Smorgasbord of seafood prosecutions in Auckland – follow the rules and read the signs

How much would you pay for a seafood meal? These Auckland fishers paid hundreds of dollars in fines for illegally taking cockles, too much snapper and mussels.

“People really need to follow the rules. Our Fishery Officers work hard to protect fishing resources from being stripped, and we’ll continue to hold people to account. When an area is closed – it is closed for a reason, because it is not sustainable to fish there,” says MPI Auckland Regional Manager Fisheries Compliance Andre Espinoza.

One of those areas is Eastern Beach which is closed to gathering cockles all year round and despite there being 17 Ministry for Primary Industries signs making this very clear, prosecutions continue with more to come.

In May, a 30-year-old woman was fined $1500 for taking 884 cockles from Eastern Beach. The cockles were discovered in the boot of her car during an inspection by Fishery Officers in November 2021.

More recently at Eastern Beach, a 30-year-old man and a 24-year-old woman were each fined $2000 for taking 1,462 cockles. The pair were caught by Honorary Fishery Officers in August 2021.

“It’s extremely disappointing that greed and lack of consideration for the marine ecosystem is common among those we catch. We would advise people to check whether an area is open to fishing, rather than assume it is. Areas are closed for a reason – to recover and rebuild,” Andre Espinoza says.

All the cockles were returned to the sea. In areas where gathering cockles is legal in the Auckland area – there is a 50 per person daily limit.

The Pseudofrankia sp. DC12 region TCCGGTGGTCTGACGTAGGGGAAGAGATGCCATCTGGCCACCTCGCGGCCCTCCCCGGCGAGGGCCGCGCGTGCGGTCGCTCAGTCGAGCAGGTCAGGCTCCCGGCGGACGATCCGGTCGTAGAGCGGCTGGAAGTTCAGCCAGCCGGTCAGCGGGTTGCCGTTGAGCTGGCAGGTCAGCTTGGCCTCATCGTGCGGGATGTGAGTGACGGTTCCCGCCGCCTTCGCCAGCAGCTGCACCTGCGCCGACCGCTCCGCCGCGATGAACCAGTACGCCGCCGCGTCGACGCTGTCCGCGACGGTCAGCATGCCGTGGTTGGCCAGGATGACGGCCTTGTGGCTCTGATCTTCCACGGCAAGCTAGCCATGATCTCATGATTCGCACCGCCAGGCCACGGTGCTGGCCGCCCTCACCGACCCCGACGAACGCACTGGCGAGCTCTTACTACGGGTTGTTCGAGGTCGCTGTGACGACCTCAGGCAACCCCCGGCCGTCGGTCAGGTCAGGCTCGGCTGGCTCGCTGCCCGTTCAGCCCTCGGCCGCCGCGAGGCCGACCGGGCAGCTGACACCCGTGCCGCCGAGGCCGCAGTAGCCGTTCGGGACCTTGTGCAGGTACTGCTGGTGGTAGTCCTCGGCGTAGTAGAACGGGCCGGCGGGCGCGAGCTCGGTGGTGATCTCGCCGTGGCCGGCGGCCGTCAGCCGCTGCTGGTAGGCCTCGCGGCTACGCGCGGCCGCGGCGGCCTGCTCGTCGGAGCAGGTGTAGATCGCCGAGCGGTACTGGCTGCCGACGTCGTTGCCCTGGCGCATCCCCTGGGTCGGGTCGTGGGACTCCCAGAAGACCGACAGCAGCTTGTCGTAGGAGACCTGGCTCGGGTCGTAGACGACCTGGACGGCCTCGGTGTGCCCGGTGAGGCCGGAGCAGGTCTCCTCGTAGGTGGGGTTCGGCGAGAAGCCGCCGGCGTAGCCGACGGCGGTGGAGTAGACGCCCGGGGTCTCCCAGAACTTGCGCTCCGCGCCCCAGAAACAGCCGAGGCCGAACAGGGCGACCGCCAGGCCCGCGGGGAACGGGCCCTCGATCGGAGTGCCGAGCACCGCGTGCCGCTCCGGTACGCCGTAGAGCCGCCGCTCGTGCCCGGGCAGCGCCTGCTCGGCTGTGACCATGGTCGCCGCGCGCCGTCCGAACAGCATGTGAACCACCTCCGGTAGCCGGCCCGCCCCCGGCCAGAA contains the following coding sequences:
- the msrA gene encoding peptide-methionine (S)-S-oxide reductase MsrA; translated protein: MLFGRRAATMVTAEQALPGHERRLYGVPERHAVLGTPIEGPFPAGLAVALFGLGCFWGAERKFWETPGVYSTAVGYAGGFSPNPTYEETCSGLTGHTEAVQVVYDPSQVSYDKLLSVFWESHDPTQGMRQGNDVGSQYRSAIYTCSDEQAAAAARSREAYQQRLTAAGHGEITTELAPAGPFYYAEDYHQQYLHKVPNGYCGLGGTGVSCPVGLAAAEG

And four other people, all aged in their 20s who in October 2021 at Muriwai beach, were found in possession of 1,025 green lipped mussels which is over 10 times the daily limit each if divided, were fined $1,000 each in the Waitakere District Court.

“Protecting our precious marine resources is not just the responsibility of Fishery Officers. Those resources belong to all New Zealanders and we all have a responsibility to act as kaitiaki/ guardians of those resources for future generations,” He says.

Meanwhile, Fishery Officers are regularly dealing with people who take excess snapper in Auckland when fishing recreationally. They’ve issued infringements and some people have also appeared before the court.

Earlier this month, a group of four Auckland men aged from 50 to early 60s who had been fishing aboard a boat in the Hauraki Gulf were fined nearly $4,000 for possession of both excess and undersize snapper. The men had 94 snapper despite the daily limit being 7 per person.

And in a separate case, a 56-year-old Auckland man was fined $875 for taking 34 snapper. He had been warned in 2019 for similar offending.

“The rules are there for a reason – to protect the resource so that everyone can have a chance to put kaimoana on the table. When people take excess and undersize fish, they threaten sustainability,” Andre Espinoza says. 

ou see suspicious fishing activity – call 0800 4 POACHER or email ncc@mpi.

Before going fishing or gathering seafood, brush up on the rules for the area and type of gathering you plan to do by checking the fishing rules in the local area.

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